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1876 Woodburytype of Sir Henry Bartle Edward Frere
(Sir Henry Bartle Edward Frere)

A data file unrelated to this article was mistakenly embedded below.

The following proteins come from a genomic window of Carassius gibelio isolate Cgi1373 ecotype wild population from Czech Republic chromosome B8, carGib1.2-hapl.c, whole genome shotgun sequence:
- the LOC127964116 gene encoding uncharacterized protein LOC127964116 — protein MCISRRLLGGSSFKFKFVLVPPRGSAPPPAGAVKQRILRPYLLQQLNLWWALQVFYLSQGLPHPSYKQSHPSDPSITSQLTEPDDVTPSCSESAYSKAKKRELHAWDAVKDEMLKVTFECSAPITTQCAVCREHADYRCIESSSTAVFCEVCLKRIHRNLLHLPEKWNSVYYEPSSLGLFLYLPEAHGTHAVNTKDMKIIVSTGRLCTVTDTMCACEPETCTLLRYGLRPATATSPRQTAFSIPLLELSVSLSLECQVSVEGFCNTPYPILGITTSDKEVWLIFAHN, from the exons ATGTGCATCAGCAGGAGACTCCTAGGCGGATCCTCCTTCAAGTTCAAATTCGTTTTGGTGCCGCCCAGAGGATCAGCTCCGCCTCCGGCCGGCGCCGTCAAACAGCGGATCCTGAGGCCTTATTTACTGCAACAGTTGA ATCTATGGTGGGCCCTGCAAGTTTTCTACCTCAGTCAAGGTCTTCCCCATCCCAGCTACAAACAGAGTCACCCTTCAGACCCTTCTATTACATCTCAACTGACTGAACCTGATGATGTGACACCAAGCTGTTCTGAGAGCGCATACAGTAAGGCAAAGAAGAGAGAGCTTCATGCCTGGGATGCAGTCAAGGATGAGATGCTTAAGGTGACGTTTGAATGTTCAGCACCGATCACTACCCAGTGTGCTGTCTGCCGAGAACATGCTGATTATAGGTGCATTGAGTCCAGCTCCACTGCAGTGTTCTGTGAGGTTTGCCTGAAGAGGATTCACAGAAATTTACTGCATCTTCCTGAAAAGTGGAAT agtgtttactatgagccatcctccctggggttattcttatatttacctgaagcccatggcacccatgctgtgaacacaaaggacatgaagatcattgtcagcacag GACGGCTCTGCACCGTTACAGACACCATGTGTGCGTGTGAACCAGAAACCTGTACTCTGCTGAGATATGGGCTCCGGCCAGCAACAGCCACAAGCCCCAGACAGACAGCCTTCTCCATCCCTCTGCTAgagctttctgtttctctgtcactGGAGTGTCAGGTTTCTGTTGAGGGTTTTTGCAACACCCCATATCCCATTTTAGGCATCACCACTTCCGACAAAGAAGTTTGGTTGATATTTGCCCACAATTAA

London: Sampson Low, Marston, Searle, & Rivington, 1876. A sharp and clear oval Woodburytype portrait of Sir Henry Bartle Edward Frere; approx. 3 1/2" x 4 1/2" size, on the original heavy paper 8 1/2" x 10 1/2" sheet; Sir (Henry) Bartle Edward Frere, first baronet (1815-1884) British colonial governor in India and with much action in the Zulu wars of Africa - "...Frere's work on the Council of India at home and during his two missions abroad, to curb the Zanzibar slave trade (November 1872-June 1873) and to accompany the prince of Wales around the Indian empire (October 1875-April 1876), brought further acclaim and an ever-growing reputation as a great statesman of empire...The fall of Bartle Frere is the stuff of classical tragedy. Around the turn of the twentieth century he enjoyed some historiographical rehabilitation in the writings of the imperial school of John Martineau, W. B. Worsfold, Lord Milner, and others. But the verdicts of scholars in the era of decolonization, in particular on the causes and consequences of the Anglo-Zulu War, have brought the wheel full-circle back to Gladstone's and Colenso's condemnation of Frere's ‘imperialist’ capacity for independent, logical, yet ruthless action. Charm, dedication, ability, courtesy, and civilized scholarship concealed this steely inner core - though in South Africa it proved to be brittle with age rather than resilient with youth..." (John Benyon in the DNB); photograph by Thompson Cooper, Lock & Whitfield photographers; oval Woodburytype, (photoglyptie) patented in 1864 by Walter Bentley Woodbury (1834-1885) an early form of photomechanical print, made by embossing a photographic image on paper with a metal mold containing the gelatin relief of a photographic negative: "...the tonal scale of the resultant image was highly luminous...has a continuous tone, showing neither a screen nor a grain pattern..." (Baldwin, 1991); a striking portrait of this noted British politician, statesman of some major importance in colonial history; in very good condition. Very Good (Item ID: 20133)


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